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How we measure output and productivity

 

… getting more stuff done

 

At Trade Me we want to measure the overall health of Tech (that’s our team of 125 designers, developers, testers, BAs, and Squad Masters) to identify trends and to know if we are getting better (or worse!). We know that when we measure something it is a strong way of saying “This matters” which is why we put a lot of effort into deciding which metrics to collect.

 

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Splitting a User Story along Acceptance Criteria

When breaking down a large user story to ensure it is sized appropriately, the default is to use Richard Lawrence’s excellent 9 Patterns for splitting a user story.

I also use an additional approach; in the first instance I look to see whether it can be split along its acceptance criteria. Every good user story should have acceptance criteria, and this approach ensures that not only do they exist, but they are also reviewed before we look to split.

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Evolving the Story map

I can’t say enough about how useful story maps are and how essential they are on any Agile project. Jeff Pattonis the undisputed (certainly in my mind) master of the story map and it’s well worth looking at the materials on his site. Jeff summarises a story map as, “A prioritized user story backlog helps to understand what to do next, but is a difficult tool for understanding what your whole system is intended to do.

 

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The document dilemma

The Agile manifesto states “Working software over comprehensive documentation” – this seems to be one of the biggest mindset shifts that organisations need to make when adopting any Agile framework. For some people that simple statement brings up visions of chaos, lack of control, and the worst fear of developers doing what they want. At the other end of the spectrum that’s exactly what some people hope it does mean.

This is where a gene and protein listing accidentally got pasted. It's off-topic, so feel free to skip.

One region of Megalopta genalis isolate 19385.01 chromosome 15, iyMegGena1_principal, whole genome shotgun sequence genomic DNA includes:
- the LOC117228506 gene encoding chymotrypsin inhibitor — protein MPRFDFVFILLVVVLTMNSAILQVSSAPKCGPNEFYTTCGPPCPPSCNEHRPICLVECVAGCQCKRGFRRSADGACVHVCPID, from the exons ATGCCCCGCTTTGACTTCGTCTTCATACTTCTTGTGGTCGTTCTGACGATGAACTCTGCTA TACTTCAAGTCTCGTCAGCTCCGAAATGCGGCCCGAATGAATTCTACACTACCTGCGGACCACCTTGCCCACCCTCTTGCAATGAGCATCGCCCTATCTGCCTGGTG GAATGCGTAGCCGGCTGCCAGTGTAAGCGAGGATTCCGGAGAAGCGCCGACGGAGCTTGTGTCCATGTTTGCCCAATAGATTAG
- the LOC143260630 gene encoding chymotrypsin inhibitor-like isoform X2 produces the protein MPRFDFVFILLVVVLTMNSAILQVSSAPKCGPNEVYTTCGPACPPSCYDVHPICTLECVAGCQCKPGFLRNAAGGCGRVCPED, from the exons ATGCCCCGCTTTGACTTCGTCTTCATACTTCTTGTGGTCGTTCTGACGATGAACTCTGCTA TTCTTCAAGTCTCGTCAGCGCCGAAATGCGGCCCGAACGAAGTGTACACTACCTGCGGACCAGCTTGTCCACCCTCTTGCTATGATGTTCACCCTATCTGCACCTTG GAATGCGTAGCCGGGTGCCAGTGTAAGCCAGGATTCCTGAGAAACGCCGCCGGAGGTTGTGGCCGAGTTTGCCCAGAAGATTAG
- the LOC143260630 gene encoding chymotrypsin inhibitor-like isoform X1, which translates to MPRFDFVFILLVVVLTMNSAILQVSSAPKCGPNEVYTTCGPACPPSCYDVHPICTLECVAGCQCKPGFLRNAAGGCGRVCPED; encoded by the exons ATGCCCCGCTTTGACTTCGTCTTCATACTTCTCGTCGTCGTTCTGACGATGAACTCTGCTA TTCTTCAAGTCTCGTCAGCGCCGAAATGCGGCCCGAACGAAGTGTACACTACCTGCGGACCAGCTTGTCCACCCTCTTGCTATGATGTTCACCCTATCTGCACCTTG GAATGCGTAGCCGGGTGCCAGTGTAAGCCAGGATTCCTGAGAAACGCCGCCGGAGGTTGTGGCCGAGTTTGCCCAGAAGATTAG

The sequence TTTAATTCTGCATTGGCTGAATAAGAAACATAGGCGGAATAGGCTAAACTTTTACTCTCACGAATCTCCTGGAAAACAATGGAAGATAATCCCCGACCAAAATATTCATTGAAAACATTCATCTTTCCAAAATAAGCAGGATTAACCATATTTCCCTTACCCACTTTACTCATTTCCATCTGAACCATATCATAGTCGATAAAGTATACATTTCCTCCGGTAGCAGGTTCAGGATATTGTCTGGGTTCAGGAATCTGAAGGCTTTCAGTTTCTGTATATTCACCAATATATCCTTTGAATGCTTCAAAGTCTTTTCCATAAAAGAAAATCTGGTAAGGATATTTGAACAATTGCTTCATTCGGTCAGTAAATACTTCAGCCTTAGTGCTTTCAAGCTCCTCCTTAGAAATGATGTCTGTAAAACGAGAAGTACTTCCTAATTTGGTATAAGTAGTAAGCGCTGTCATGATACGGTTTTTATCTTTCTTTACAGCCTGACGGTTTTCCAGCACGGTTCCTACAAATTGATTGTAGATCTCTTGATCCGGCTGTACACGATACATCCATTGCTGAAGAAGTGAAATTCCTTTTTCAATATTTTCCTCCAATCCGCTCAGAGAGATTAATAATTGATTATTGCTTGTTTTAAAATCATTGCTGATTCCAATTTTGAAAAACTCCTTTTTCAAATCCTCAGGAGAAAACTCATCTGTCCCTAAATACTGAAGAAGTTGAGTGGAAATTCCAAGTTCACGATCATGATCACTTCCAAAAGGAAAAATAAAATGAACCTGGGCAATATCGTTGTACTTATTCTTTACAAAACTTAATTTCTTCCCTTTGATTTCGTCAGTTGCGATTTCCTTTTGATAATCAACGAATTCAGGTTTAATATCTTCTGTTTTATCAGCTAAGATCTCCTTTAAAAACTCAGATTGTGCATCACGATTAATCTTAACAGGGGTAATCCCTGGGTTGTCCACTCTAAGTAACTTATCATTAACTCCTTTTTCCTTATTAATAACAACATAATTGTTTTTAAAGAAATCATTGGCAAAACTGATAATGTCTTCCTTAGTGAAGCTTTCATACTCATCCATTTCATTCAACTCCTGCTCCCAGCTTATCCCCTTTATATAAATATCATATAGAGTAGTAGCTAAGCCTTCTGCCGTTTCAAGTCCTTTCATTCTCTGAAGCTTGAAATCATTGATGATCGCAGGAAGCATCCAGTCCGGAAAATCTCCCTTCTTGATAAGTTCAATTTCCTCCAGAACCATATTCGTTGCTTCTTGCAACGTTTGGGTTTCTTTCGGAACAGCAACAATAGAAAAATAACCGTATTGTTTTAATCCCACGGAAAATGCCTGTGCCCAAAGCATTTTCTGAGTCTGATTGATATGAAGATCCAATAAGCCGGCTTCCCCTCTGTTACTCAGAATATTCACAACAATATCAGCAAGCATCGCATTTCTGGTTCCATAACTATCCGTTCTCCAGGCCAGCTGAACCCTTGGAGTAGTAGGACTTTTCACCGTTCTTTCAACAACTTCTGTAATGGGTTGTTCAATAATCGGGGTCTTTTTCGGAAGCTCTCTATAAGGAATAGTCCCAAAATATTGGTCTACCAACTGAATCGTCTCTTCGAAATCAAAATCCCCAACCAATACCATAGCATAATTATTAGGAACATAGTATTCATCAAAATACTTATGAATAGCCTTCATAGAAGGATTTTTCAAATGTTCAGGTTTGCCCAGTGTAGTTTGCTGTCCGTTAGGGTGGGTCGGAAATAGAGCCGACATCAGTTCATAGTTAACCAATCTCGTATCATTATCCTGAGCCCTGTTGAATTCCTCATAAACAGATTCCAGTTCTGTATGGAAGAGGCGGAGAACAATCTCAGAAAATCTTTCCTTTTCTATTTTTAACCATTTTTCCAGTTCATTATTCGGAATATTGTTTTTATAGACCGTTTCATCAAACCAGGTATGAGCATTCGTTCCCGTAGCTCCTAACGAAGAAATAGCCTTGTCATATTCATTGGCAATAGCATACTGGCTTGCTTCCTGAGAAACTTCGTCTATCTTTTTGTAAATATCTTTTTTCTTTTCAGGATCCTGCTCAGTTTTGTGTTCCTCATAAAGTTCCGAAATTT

If you ask people within most software development teams / companies what they do it is very unlikely that you would get the response “write documents about the products for our clients”. Most responses would be about the latest website or the latest Google hack they are doing. So inherently at an external client facing level we do value working software over comprehensive documentation. Where I believe this value changes is during the production of the working software and the legal requirements from the iron grip of the contract.

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Acceptance Criteria and the Definition of Done

Recently some of the teams I’m coaching found it difficult to distinguish between acceptance criteria for user stories and the definition of done. Here’s my attempt to make the distinction clear: 

  • For a user story or feature to be “potentially shippable” it needs to meet the expectations of the Product Owner and be of the agreed quality.
  • The Product Owner’s expectations are phrased as acceptance test criteria. Acceptance test criteria are conditions of satisfaction specific for each individual user story. (For more on acceptance criteria read “On Acceptance Criteria”).
  • The user story’s (internal) quality is defined in the “Done” statement. The “Done” statement is applicable to all user stories in the project.

 

Here’s an example:

User Story:
“As a music lover I want to be able to pay for my album by VISA card”

How story points work

One of my clients is a small software development house that does custom development in the form of development projects for clients . I helped them to successfully introduce Agile (Scrum with XP) and both the team and business managers are really happy with it. 

As they liked our methods of planning and estimating (story points and velocity) the account managers and sales team were discussing the options to relate story points to dollar values. 
 
To explain why I think this is very risky and not advisable I wanted to give them some background.
 
“How big” vs. “How long”
Story points are units that are used to size a piece of functionality or work. Sizing in this case means that story points indicate “how big” a piece of work is. 
 
This is often confused with “how long” it takes to implement it but in fact “how big” and “how long” are very different things:  

  • The “how long” is highly dependent on which developer is performing the work 
  • The “how big” bears no relationship to who is performing the work